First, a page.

Wikitecture is a concept very much of the moment, after many years the technology is finally in place for Ryan Schultz and Jon Brouchoud to pose the question:
Can mass collaboration and collective intelligence improve the quality of architecture and urban planning?
Ryan and Jon are both architects exploring the potential of systems such as Second Life for collaborative design. In their own words, Wikitecture's central aim is to explore that question by applying an open-source paradigm to the design and poduction of architecture and urban planning.
In much the same way Wikipedia enables a loose, self-organizing network of contributors to collaborate on content creation, they have been experimenting with ways to bring together a diverse and geographically disperse community of individuals to create an architecturally noteworthy design that, in the end, is more than the sum of its parts. One of the single problems of collaborative design in virtual environments is often the interface itself. The key to mass participation is an easy to use menu system allowing designs to be submitted, edited and viewed.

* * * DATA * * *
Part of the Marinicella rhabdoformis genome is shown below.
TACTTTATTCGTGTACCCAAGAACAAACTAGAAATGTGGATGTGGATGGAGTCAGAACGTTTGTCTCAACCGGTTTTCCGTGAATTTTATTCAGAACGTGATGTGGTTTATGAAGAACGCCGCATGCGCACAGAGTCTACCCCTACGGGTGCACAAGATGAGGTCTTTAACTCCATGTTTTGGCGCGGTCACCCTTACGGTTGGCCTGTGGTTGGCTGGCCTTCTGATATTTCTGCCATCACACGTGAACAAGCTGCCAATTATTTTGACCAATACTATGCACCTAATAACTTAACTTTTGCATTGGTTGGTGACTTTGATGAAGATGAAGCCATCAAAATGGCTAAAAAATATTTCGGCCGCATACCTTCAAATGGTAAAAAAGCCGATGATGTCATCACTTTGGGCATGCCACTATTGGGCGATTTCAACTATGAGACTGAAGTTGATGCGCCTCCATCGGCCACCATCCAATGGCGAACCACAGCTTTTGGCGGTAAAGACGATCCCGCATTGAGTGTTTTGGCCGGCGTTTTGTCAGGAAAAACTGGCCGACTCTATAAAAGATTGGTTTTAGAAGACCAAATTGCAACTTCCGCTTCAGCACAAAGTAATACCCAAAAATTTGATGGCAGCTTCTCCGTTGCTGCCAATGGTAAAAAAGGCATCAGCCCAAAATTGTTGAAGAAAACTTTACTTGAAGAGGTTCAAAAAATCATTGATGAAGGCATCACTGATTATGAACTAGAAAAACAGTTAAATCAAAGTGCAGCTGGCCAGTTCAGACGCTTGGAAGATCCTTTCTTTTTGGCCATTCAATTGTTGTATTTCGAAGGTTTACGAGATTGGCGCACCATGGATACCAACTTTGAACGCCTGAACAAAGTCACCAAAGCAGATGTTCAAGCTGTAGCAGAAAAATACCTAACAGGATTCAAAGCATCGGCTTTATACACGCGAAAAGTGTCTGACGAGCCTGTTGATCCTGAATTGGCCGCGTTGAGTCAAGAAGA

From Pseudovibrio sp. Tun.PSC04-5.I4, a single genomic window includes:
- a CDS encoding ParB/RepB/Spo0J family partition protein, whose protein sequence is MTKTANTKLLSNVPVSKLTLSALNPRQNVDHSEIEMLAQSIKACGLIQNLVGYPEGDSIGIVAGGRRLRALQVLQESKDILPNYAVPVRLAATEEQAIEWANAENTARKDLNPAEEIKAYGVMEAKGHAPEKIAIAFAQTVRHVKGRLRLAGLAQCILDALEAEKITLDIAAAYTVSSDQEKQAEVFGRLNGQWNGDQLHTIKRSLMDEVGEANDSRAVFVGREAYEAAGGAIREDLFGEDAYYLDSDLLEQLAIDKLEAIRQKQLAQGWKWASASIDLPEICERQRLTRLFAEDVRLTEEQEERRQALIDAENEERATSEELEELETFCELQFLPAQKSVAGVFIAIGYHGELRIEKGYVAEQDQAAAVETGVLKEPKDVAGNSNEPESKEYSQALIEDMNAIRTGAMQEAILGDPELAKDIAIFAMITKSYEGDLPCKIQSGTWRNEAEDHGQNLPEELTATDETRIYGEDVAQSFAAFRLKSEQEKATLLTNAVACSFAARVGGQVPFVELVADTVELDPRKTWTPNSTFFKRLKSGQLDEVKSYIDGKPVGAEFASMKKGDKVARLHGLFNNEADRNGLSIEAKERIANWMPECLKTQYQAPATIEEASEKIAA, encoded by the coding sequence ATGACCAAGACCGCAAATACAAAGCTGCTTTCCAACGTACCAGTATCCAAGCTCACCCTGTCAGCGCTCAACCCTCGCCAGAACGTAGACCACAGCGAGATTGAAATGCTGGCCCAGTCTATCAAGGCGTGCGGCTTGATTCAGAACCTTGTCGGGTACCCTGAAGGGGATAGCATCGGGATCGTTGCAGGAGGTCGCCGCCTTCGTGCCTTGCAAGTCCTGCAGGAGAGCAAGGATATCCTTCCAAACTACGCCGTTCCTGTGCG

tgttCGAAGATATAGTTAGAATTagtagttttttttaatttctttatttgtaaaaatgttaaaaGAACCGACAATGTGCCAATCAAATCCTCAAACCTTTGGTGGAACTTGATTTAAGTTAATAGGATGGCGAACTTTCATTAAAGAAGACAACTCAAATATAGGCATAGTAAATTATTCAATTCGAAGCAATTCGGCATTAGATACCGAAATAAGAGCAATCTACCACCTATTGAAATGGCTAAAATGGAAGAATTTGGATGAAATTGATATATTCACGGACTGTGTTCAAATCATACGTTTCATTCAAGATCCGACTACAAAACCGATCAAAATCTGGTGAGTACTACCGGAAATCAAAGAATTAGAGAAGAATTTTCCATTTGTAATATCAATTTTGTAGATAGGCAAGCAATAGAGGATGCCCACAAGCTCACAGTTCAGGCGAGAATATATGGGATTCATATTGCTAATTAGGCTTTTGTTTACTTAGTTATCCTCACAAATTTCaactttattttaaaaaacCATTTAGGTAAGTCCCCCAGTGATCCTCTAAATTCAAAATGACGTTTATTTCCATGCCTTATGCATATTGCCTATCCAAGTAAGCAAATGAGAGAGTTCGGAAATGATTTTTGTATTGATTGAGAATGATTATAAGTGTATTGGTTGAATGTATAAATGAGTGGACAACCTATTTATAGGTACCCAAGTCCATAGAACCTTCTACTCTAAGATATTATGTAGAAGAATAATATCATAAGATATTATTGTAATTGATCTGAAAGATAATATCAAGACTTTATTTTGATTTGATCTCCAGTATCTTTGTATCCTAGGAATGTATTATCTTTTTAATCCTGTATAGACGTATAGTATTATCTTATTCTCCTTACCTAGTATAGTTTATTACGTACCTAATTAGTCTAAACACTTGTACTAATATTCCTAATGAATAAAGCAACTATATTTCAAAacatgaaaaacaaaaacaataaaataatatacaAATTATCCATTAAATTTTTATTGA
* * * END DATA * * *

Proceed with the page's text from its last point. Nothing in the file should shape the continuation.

Wikitecture uses a unique 'tree' display system linked to a central column, pictured below:
The best way to understand the interface is to sit back and watch the introductory movie, it all becomes clear when the leaves start appearing on the tree, inspiring work:
The project is now well underway, with over 40 contributers and 50 designs the concept is as intriguing as it is unique, the movie below provides a view of the work to date:
Studio Wikitecture assumes the principles of good design are universal enough that they can be learned in one discipline and applied in some fashion to another. Through Studio Wikitecture, Brouchoud and Schultz are trying to provide a channel where these individuals can apply their skills to the design of a building.
Take a look at The Arch and StudioWikitecture.com for full details and information on how to take part.